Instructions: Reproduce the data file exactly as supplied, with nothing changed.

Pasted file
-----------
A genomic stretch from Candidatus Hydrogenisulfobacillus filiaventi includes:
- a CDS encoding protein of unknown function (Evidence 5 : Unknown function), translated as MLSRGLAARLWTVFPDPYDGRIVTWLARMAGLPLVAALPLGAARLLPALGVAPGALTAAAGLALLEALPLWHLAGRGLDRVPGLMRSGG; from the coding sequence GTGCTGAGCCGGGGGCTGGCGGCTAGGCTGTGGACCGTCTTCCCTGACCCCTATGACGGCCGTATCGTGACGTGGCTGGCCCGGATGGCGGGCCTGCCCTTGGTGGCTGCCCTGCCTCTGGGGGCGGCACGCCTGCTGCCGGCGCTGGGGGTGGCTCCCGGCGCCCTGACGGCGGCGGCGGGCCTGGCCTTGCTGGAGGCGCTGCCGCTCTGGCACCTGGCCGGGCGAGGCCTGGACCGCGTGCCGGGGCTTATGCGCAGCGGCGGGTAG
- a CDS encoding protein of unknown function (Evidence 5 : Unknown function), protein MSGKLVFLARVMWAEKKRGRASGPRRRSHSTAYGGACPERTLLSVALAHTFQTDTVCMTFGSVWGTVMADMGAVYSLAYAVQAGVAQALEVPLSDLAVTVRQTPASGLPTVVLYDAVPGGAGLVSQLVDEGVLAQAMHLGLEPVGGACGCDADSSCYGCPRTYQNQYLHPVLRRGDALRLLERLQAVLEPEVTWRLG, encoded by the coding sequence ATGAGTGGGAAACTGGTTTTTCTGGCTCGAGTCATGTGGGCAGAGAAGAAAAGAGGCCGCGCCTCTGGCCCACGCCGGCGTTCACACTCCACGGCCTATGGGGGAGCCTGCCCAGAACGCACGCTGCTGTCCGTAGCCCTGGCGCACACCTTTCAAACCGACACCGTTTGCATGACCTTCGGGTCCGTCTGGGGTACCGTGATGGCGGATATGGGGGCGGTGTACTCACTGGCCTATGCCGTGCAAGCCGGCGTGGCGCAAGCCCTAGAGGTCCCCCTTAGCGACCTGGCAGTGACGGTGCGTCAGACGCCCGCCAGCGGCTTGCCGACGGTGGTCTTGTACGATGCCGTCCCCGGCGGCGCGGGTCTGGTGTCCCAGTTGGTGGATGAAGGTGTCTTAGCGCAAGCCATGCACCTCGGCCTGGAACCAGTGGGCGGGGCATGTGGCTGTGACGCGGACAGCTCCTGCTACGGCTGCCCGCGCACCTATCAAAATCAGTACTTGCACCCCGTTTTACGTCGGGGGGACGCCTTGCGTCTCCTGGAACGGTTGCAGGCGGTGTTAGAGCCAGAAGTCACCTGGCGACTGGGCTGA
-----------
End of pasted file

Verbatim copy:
A genomic stretch from Candidatus Hydrogenisulfobacillus filiaventi includes:
- a CDS encoding protein of unknown function (Evidence 5 : Unknown function), translated as MLSRGLAARLWTVFPDPYDGRIVTWLARMAGLPLVAALPLGAARLLPALGVAPGALTAAAGLALLEALPLWHLAGRGLDRVPGLMRSGG; from the coding sequence GTGCTGAGCCGGGGGCTGGCGGCTAGGCTGTGGACCGTCTTCCCTGACCCCTATGACGGCCGTATCGTGACGTGGCTGGCCCGGATGGCGGGCCTGCCCTTGGTGGCTGCCCTGCCTCTGGGGGCGGCACGCCTGCTGCCGGCGCTGGGGGTGGCTCCCGGCGCCCTGACGGCGGCGGCGGGCCTGGCCTTGCTGGAGGCGCTGCCGCTCTGGCACCTGGCCGGGCGAGGCCTGGACCGCGTGCCGGGGCTTATGCGCAGCGGCGGGTAG
- a CDS encoding protein of unknown function (Evidence 5 : Unknown function), protein MSGKLVFLARVMWAEKKRGRASGPRRRSHSTAYGGACPERTLLSVALAHTFQTDTVCMTFGSVWGTVMADMGAVYSLAYAVQAGVAQALEVPLSDLAVTVRQTPASGLPTVVLYDAVPGGAGLVSQLVDEGVLAQAMHLGLEPVGGACGCDADSSCYGCPRTYQNQYLHPVLRRGDALRLLERLQAVLEPEVTWRLG, encoded by the coding sequence ATGAGTGGGAAACTGGTTTTTCTGGCTCGAGTCATGTGGGCAGAGAAGAAAAGAGGCCGCGCCTCTGGCCCACGCCGGCGTTCACACTCCACGGCCTATGGGGGAGCCTGCCCAGAACGCACGCTGCTGTCCGTAGCCCTGGCGCACACCTTTCAAACCGACACCGTTTGCATGACCTTCGGGTCCGTCTGGGGTACCGTGATGGCGGATATGGGGGCGGTGTACTCACTGGCCTATGCCGTGCAAGCCGGCGTGGCGCAAGCCCTAGAGGTCCCCCTTAGCGACCTGGCAGTGACGGTGCGTCAGACGCCCGCCAGCGGCTTGCCGACGGTGGTCTTGTACGATGCCGTCCCCGGCGGCGCGGGTCTGGTGTCCCAGTTGGTGGATGAAGGTGTCTTAGCGCAAGCCATGCACCTCGGCCTGGAACCAGTGGGCGGGGCATGTGGCTGTGACGCGGACAGCTCCTGCTACGGCTGCCCGCGCACCTATCAAAATCAGTACTTGCACCCCGTTTTACGTCGGGGGGACGCCTTGCGTCTCCTGGAACGGTTGCAGGCGGTGTTAGAGCCAGAAGTCACCTGGCGACTGGGCTGA